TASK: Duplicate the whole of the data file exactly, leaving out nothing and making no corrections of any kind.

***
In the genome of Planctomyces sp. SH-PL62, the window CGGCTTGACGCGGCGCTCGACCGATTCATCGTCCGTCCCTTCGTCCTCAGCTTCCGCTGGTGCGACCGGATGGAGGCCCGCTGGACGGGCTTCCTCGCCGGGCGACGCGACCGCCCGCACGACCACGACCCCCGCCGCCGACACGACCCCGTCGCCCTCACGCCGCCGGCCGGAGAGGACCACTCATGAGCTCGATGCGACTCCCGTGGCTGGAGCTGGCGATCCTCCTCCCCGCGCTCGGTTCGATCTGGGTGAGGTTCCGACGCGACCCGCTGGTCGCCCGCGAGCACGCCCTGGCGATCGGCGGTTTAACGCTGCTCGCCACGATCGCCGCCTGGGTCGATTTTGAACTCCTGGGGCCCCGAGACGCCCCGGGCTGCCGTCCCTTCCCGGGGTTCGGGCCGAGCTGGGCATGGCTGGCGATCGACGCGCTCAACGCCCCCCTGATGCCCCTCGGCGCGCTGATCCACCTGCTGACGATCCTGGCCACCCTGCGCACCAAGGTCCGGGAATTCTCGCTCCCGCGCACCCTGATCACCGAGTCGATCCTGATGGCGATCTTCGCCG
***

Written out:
In the genome of Planctomyces sp. SH-PL62, the window CGGCTTGACGCGGCGCTCGACCGATTCATCGTCCGTCCCTTCGTCCTCAGCTTCCGCTGGTGCGACCGGATGGAGGCCCGCTGGACGGGCTTCCTCGCCGGGCGACGCGACCGCCCGCACGACCACGACCCCCGCCGCCGACACGACCCCGTCGCCCTCACGCCGCCGGCCGGAGAGGACCACTCATGAGCTCGATGCGACTCCCGTGGCTGGAGCTGGCGATCCTCCTCCCCGCGCTCGGTTCGATCTGGGTGAGGTTCCGACGCGACCCGCTGGTCGCCCGCGAGCACGCCCTGGCGATCGGCGGTTTAACGCTGCTCGCCACGATCGCCGCCTGGGTCGATTTTGAACTCCTGGGGCCCCGAGACGCCCCGGGCTGCCGTCCCTTCCCGGGGTTCGGGCCGAGCTGGGCATGGCTGGCGATCGACGCGCTCAACGCCCCCCTGATGCCCCTCGGCGCGCTGATCCACCTGCTGACGATCCTGGCCACCCTGCGCACCAAGGTCCGGGAATTCTCGCTCCCGCGCACCCTGATCACCGAGTCGATCCTGATGGCGATCTTCGCCG